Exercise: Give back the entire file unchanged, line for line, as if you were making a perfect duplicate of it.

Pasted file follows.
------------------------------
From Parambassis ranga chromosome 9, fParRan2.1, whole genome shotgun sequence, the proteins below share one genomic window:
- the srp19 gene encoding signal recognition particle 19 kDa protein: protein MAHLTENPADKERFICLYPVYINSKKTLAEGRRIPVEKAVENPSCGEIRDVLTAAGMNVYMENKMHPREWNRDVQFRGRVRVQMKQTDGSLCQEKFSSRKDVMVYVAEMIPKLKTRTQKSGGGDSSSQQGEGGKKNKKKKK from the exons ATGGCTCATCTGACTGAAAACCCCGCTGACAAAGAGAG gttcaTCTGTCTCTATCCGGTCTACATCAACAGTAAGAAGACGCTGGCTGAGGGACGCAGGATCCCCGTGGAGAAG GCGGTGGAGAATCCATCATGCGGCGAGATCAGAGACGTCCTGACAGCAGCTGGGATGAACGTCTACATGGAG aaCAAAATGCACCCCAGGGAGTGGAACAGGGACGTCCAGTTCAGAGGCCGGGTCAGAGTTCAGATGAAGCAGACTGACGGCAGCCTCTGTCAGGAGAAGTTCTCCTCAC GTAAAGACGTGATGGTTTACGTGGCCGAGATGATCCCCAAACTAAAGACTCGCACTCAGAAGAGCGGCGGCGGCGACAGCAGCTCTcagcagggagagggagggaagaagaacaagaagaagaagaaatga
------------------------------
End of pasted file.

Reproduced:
From Parambassis ranga chromosome 9, fParRan2.1, whole genome shotgun sequence, the proteins below share one genomic window:
- the srp19 gene encoding signal recognition particle 19 kDa protein: protein MAHLTENPADKERFICLYPVYINSKKTLAEGRRIPVEKAVENPSCGEIRDVLTAAGMNVYMENKMHPREWNRDVQFRGRVRVQMKQTDGSLCQEKFSSRKDVMVYVAEMIPKLKTRTQKSGGGDSSSQQGEGGKKNKKKKK from the exons ATGGCTCATCTGACTGAAAACCCCGCTGACAAAGAGAG gttcaTCTGTCTCTATCCGGTCTACATCAACAGTAAGAAGACGCTGGCTGAGGGACGCAGGATCCCCGTGGAGAAG GCGGTGGAGAATCCATCATGCGGCGAGATCAGAGACGTCCTGACAGCAGCTGGGATGAACGTCTACATGGAG aaCAAAATGCACCCCAGGGAGTGGAACAGGGACGTCCAGTTCAGAGGCCGGGTCAGAGTTCAGATGAAGCAGACTGACGGCAGCCTCTGTCAGGAGAAGTTCTCCTCAC GTAAAGACGTGATGGTTTACGTGGCCGAGATGATCCCCAAACTAAAGACTCGCACTCAGAAGAGCGGCGGCGGCGACAGCAGCTCTcagcagggagagggagggaagaagaacaagaagaagaagaaatga